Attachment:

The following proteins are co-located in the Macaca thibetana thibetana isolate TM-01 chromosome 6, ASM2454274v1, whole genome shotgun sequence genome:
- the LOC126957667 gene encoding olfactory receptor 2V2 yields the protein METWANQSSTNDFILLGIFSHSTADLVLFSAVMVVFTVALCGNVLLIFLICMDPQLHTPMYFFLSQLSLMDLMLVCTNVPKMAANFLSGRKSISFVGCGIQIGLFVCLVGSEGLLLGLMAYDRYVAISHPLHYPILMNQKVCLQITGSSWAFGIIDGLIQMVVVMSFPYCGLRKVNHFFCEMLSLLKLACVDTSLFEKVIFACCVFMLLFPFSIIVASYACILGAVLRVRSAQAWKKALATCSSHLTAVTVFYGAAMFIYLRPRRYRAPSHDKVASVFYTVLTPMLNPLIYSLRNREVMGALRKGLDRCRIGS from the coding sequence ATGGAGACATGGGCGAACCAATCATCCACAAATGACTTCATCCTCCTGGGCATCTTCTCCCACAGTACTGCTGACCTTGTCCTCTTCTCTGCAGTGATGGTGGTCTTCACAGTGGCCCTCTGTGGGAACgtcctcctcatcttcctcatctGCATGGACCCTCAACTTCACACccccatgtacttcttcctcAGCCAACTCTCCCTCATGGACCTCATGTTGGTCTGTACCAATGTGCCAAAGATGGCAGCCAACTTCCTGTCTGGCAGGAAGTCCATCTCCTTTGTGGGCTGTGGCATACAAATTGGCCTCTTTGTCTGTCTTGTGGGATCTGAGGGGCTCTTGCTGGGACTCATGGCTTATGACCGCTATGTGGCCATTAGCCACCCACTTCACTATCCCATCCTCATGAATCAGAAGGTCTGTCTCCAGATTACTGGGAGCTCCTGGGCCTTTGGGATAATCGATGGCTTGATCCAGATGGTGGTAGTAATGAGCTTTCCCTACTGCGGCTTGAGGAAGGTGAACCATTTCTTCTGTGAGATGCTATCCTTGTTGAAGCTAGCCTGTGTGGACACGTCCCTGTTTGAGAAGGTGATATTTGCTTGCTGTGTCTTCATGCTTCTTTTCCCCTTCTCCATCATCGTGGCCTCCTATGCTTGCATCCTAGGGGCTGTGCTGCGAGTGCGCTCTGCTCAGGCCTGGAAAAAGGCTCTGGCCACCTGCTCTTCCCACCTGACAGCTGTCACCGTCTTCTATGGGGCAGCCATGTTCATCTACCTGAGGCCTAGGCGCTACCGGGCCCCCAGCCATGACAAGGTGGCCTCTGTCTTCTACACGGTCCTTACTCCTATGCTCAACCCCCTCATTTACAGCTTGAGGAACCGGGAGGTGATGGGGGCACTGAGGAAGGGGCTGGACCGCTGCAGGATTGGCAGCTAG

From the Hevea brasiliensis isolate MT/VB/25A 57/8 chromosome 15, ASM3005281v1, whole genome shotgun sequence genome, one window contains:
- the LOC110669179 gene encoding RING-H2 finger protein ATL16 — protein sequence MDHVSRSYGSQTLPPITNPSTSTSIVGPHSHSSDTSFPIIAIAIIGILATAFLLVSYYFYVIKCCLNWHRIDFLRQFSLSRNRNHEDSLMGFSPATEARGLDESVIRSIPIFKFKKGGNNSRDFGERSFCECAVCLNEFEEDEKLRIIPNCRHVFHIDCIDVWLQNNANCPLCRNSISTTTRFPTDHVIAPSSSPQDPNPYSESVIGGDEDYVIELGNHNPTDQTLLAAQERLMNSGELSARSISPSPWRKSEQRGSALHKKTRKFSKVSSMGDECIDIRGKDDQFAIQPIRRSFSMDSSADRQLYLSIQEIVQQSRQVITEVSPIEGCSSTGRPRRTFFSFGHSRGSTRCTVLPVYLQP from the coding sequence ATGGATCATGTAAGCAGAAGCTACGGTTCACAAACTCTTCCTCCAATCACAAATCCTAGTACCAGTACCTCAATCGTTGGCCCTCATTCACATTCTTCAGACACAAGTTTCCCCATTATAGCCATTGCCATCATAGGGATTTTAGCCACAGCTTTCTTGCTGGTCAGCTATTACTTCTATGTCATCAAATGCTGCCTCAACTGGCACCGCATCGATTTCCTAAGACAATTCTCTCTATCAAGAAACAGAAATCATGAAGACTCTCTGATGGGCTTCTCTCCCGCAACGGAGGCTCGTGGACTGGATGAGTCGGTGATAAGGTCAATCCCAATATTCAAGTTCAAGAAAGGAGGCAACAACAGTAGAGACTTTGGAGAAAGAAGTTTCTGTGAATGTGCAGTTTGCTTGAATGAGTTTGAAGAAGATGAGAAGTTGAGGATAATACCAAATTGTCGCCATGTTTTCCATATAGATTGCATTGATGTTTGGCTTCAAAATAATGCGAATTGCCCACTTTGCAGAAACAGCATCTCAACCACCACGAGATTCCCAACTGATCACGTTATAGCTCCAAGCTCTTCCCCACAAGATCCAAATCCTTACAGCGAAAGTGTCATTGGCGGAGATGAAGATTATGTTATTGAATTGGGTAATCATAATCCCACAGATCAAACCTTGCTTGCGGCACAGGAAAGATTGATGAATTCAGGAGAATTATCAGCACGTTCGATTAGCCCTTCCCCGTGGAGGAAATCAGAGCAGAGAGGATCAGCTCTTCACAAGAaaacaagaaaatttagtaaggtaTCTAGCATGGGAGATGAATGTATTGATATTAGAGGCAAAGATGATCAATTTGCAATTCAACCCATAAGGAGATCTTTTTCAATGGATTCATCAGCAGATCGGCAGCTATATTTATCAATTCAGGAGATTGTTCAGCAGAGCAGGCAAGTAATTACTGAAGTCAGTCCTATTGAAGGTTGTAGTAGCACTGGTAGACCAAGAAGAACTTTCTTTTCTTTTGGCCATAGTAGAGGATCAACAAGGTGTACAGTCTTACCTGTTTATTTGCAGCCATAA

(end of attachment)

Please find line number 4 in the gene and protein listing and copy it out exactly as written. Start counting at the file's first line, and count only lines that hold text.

- the LOC110669179 gene encoding RING-H2 finger protein ATL16 — protein sequence MDHVSRSYGSQTLPPITNPSTSTSIVGPHSHSSDTSFPIIAIAIIGILATAFLLVSYYFYVIKCCLNWHRIDFLRQFSLSRNRNHEDSLMGFSPATEARGLDESVIRSIPIFKFKKGGNNSRDFGERSFCECAVCLNEFEEDEKLRIIPNCRHVFHIDCIDVWLQNNANCPLCRNSISTTTRFPTDHVIAPSSSPQDPNPYSESVIGGDEDYVIELGNHNPTDQTLLAAQERLMNSGELSARSISPSPWRKSEQRGSALHKKTRKFSKVSSMGDECIDIRGKDDQFAIQPIRRSFSMDSSADRQLYLSIQEIVQQSRQVITEVSPIEGCSSTGRPRRTFFSFGHSRGSTRCTVLPVYLQP from the coding sequence ATGGATCATGTAAGCAGAAGCTACGGTTCACAAACTCTTCCTCCAATCACAAATCCTAGTACCAGTACCTCAATCGTTGGCCCTCATTCACATTCTTCAGACACAAGTTTCCCCATTATAGCCATTGCCATCATAGGGATTTTAGCCACAGCTTTCTTGCTGGTCAGCTATTACTTCTATGTCATCAAATGCTGCCTCAACTGGCACCGCATCGATTTCCTAAGACAATTCTCTCTATCAAGAAACAGAAATCATGAAGACTCTCTGATGGGCTTCTCTCCCGCAACGGAGGCTCGTGGACTGGATGAGTCGGTGATAAGGTCAATCCCAATATTCAAGTTCAAGAAAGGAGGCAACAACAGTAGAGACTTTGGAGAAAGAAGTTTCTGTGAATGTGCAGTTTGCTTGAATGAGTTTGAAGAAGATGAGAAGTTGAGGATAATACCAAATTGTCGCCATGTTTTCCATATAGATTGCATTGATGTTTGGCTTCAAAATAATGCGAATTGCCCACTTTGCAGAAACAGCATCTCAACCACCACGAGATTCCCAACTGATCACGTTATAGCTCCAAGCTCTTCCCCACAAGATCCAAATCCTTACAGCGAAAGTGTCATTGGCGGAGATGAAGATTATGTTATTGAATTGGGTAATCATAATCCCACAGATCAAACCTTGCTTGCGGCACAGGAAAGATTGATGAATTCAGGAGAATTATCAGCACGTTCGATTAGCCCTTCCCCGTGGAGGAAATCAGAGCAGAGAGGATCAGCTCTTCACAAGAaaacaagaaaatttagtaaggtaTCTAGCATGGGAGATGAATGTATTGATATTAGAGGCAAAGATGATCAATTTGCAATTCAACCCATAAGGAGATCTTTTTCAATGGATTCATCAGCAGATCGGCAGCTATATTTATCAATTCAGGAGATTGTTCAGCAGAGCAGGCAAGTAATTACTGAAGTCAGTCCTATTGAAGGTTGTAGTAGCACTGGTAGACCAAGAAGAACTTTCTTTTCTTTTGGCCATAGTAGAGGATCAACAAGGTGTACAGTCTTACCTGTTTATTTGCAGCCATAA